Shipping company AAL has a range of equipment and technologies to maintain and improve the safety of its vessels, writes Valentin Gherciu, Operations Manager at AAL. Loading, stowing and discharging breakbulk, heavy lift and project cargo is a complex operation, requiring considerable technical and engineering expertise, as well as specialized hardware and equipment. To ensure that all cargo is handled safely and efficiently, AAL invests in and maintains specialized lifting equipment and the world’s finest training for its technical teams. AAL was the first shipping company to be issued 2015 certifications – ISO 9001 for Quality Management and ISO 14001 for Environ- mental Management – by DNV–GL, awarded simultaneously as ISO 50001:2011 for Energy Management and OHSAS 18001: 2007 for Occupational Health & Safety. These accreditations benchmark AAL’s operational performance against the highest standards of cargo care. To fortify this commitment to safety,AAL has one of the most comprehensive investment programmes to ensure that the attitudes, values, and working practices meet its customers’ expectations.

AAL’s representative offices and supporting agencies stretch from North Asia and Oceania to the Middle East, Europe and the Americas, and its clients’ geographies and cargoes are equally diverse. This means that on any given day it can be transporting process units for a major working the oil sands, windmill blades for a renewable energy project, heat recovery steam generators for an NOC’s power plant, cyclone vessels for a petrochemical refinery, or superyachts to customers in the Caribbean. But what they all have in common is a flexible and competitive solution that delivers value to customers great or small on every voyage. 

AAL continues to operate the sector’s youngest fleet of specialist MPP (multi- purpose) vessels and recently had a major fleet expansion, with the addition of seven 33,000dwt ‘W-Class’ ships. This makes AAL the market leader in the ‘megasize’ MPP segment, and forms an essential element of AAL’s total solution for breakbulk, heavy lift and project cargo transportation. Because of the company’s expertise in collecting and combining multiple cargo types and parcel sizes on regular scheduled sailings, it can also provide significant value and efficiencies for its customers in multiple industry sectors at the same time.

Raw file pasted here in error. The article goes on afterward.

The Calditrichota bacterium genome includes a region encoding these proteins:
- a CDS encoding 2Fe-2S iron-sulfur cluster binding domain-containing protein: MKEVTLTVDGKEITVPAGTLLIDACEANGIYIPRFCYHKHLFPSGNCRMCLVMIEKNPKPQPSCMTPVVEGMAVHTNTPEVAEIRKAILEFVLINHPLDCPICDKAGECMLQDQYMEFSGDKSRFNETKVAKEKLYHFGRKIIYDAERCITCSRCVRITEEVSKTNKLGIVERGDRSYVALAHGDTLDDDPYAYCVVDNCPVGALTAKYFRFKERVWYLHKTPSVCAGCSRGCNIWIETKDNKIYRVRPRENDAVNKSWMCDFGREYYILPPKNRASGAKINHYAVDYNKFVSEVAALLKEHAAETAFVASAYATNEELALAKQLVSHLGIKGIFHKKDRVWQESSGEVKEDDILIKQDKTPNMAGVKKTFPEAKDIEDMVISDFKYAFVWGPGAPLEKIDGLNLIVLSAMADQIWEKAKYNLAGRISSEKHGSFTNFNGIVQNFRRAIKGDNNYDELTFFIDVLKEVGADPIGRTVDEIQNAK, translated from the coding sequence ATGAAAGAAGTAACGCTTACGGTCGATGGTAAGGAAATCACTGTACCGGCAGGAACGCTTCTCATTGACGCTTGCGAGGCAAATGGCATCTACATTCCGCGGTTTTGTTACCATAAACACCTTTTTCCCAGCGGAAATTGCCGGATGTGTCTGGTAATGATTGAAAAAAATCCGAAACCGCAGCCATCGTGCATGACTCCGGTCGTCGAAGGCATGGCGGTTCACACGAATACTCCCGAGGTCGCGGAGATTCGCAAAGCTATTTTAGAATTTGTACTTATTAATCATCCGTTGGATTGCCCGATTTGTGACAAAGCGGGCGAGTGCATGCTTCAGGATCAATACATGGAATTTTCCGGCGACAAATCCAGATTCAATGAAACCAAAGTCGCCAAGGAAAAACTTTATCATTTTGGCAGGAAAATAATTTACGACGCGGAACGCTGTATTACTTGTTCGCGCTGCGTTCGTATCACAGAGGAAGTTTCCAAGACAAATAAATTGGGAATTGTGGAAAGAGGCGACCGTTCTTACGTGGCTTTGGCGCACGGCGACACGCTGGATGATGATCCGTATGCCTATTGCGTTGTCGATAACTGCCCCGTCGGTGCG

The technical knowledge of AAL’s in- house teams and many hundreds of years’ combined experience means that there’s rarely a cargo it hasn’t seen before. That said, AAL is particularly proud to recently handle a pair of very impressive projects.

At the end of 2017, it completed the transport and discharge of the replacement structure for the iconic Johnson Street Bridge in Victoria, British Columbia. At 42.7m in length, 18.6m wide, and 4.1m tall, the bridge section is the major component of the biggest single-leaf bascule bridge in Canada and one of the largest in the world. When the new bridge officially opens in March 2018 it will create a new historic structure and destination within Victoria’s Inner Harbour. The architect who designed the original Johnson Street Bridge, Joseph Strauss, would later go on to design the Golden Gate Bridge in San Francisco.

AAL also completed a major project in February 2018, delivering the longest-ever windmill blades into Australia. At 63 metres in length, the blades will power 58 turbines that will reduce CO2 emissions by 655,000 tonnes annually and produce enough power to maintain more than 137,000 Australian homes.

In recent weeks, AAL has also entered into an exciting global co-operation agreement with Hyundai Merchant Marine (HMM). The co-operation will create a joint Far East–Middle East MPV Liner Service, served by four 30,100dwt 640- Class from HMM and one 31,000dwt A-Class from AAL) on a 15- and 30-day sailing rotation. By pooling resources with HMM, AAL will be able to offer a more comprehensive service portfolio with improved frequency, capacity, coverage, and economies of scale for all of its customers. In much of the MPV market today, the reality is that many of today’s cargo bookings are focused too heavily on cost alone. This is especially prevalent in the non-heavylift space, and for cargoes that require reduced engineering and operations expertise. However the bulkers, box ships and other vessels which are transporting project cargoes cannot provide the logistical insight, the technical knowhow, the specialist lifting and transportation equipment, or the years of experience required to safely and consistently shift complex consignments from A-to-B. It’s leading to a real loss of quality in the sector, and risks putting both crew and cargo in harm’s way.

In the coming years, AAL is hopeful that the dry bulk industry will become subject to stricter vetting requirements that will improve the standards and safety of the industry. AAL has seen how much success equally high standards in the tanker market have benefited all parties, and looks forward to safety, experience, quality and efficiency making the critical difference in freight earned.